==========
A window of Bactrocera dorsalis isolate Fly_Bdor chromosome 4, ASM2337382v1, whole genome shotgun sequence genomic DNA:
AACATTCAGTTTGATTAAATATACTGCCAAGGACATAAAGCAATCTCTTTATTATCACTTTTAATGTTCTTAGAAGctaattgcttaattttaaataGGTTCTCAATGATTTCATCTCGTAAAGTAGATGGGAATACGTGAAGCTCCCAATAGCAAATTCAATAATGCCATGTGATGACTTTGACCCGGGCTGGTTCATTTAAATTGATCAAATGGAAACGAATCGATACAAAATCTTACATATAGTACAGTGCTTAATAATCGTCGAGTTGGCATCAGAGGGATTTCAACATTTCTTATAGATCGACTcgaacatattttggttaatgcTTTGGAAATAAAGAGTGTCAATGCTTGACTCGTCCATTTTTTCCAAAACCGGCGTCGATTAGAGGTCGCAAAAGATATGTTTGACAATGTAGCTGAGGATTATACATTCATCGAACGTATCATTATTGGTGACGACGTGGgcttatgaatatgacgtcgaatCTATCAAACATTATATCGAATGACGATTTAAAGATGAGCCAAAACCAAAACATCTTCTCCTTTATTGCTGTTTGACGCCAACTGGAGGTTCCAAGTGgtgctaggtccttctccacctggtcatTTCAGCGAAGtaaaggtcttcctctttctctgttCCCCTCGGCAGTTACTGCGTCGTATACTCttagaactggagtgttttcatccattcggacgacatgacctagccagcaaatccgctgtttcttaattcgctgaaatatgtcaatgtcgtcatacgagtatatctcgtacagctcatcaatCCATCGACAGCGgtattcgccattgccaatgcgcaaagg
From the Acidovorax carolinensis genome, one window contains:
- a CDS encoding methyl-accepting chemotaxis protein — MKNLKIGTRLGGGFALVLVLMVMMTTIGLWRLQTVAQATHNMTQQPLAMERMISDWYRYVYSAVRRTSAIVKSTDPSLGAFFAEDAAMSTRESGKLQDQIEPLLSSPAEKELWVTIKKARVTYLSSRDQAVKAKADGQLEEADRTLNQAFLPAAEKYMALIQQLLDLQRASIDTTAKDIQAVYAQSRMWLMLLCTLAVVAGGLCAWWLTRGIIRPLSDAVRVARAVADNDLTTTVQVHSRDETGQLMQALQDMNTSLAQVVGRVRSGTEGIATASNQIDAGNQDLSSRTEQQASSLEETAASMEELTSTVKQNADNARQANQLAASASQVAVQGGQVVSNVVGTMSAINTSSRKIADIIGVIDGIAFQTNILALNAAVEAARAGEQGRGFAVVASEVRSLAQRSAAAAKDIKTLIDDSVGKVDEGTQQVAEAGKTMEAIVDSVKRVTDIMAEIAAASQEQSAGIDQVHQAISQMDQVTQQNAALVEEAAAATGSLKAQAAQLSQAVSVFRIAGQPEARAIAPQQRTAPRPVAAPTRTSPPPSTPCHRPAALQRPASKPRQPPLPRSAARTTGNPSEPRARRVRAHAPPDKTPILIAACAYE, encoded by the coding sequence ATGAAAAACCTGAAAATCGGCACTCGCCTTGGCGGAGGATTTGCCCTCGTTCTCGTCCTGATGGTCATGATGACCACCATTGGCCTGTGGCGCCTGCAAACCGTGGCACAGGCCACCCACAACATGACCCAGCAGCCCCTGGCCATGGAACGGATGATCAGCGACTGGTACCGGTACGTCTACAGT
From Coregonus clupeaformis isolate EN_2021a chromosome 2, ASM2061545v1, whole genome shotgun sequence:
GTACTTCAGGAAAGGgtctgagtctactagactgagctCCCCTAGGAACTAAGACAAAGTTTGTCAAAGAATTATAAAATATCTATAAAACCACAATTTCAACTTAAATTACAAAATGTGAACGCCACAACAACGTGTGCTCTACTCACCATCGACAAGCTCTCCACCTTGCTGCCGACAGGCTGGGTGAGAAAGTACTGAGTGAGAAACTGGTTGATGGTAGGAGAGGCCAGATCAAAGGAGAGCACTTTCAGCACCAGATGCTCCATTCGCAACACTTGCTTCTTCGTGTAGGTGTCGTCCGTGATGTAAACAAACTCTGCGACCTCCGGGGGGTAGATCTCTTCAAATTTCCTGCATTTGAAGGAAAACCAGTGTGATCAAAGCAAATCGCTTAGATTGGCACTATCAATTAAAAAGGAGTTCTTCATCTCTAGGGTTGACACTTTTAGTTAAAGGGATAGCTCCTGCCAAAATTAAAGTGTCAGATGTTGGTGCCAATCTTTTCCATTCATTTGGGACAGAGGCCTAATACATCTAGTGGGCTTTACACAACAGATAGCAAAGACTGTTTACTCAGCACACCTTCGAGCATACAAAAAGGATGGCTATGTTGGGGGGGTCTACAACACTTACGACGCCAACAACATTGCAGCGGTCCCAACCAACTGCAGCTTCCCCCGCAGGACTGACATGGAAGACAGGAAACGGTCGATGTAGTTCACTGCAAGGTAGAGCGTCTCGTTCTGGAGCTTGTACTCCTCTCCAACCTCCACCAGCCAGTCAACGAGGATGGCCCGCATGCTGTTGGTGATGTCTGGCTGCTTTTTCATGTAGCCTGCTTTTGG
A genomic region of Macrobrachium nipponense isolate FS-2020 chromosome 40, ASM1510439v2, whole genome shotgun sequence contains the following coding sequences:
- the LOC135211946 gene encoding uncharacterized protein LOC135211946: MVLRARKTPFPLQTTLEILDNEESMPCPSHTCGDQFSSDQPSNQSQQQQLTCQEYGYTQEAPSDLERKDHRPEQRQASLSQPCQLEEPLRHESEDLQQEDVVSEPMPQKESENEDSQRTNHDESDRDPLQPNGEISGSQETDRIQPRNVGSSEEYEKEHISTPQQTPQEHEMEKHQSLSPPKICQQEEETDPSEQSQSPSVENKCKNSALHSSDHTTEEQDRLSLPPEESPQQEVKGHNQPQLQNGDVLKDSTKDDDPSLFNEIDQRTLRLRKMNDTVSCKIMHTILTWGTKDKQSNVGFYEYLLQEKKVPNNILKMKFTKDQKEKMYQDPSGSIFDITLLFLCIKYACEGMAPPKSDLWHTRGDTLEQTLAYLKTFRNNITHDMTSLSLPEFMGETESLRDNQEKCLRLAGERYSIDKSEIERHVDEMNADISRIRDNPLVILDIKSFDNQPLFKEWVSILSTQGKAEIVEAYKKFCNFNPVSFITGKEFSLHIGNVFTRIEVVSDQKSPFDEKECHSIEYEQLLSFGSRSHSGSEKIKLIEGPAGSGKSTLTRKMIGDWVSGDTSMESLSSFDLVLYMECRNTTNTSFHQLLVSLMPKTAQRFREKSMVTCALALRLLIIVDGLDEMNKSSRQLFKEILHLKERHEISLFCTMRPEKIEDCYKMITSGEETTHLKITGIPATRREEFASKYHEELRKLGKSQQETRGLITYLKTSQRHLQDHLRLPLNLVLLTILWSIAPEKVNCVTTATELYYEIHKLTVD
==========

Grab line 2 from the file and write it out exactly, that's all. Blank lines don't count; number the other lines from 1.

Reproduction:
AACATTCAGTTTGATTAAATATACTGCCAAGGACATAAAGCAATCTCTTTATTATCACTTTTAATGTTCTTAGAAGctaattgcttaattttaaataGGTTCTCAATGATTTCATCTCGTAAAGTAGATGGGAATACGTGAAGCTCCCAATAGCAAATTCAATAATGCCATGTGATGACTTTGACCCGGGCTGGTTCATTTAAATTGATCAAATGGAAACGAATCGATACAAAATCTTACATATAGTACAGTGCTTAATAATCGTCGAGTTGGCATCAGAGGGATTTCAACATTTCTTATAGATCGACTcgaacatattttggttaatgcTTTGGAAATAAAGAGTGTCAATGCTTGACTCGTCCATTTTTTCCAAAACCGGCGTCGATTAGAGGTCGCAAAAGATATGTTTGACAATGTAGCTGAGGATTATACATTCATCGAACGTATCATTATTGGTGACGACGTGGgcttatgaatatgacgtcgaatCTATCAAACATTATATCGAATGACGATTTAAAGATGAGCCAAAACCAAAACATCTTCTCCTTTATTGCTGTTTGACGCCAACTGGAGGTTCCAAGTGgtgctaggtccttctccacctggtcatTTCAGCGAAGtaaaggtcttcctctttctctgttCCCCTCGGCAGTTACTGCGTCGTATACTCttagaactggagtgttttcatccattcggacgacatgacctagccagcaaatccgctgtttcttaattcgctgaaatatgtcaatgtcgtcatacgagtatatctcgtacagctcatcaatCCATCGACAGCGgtattcgccattgccaatgcgcaaagg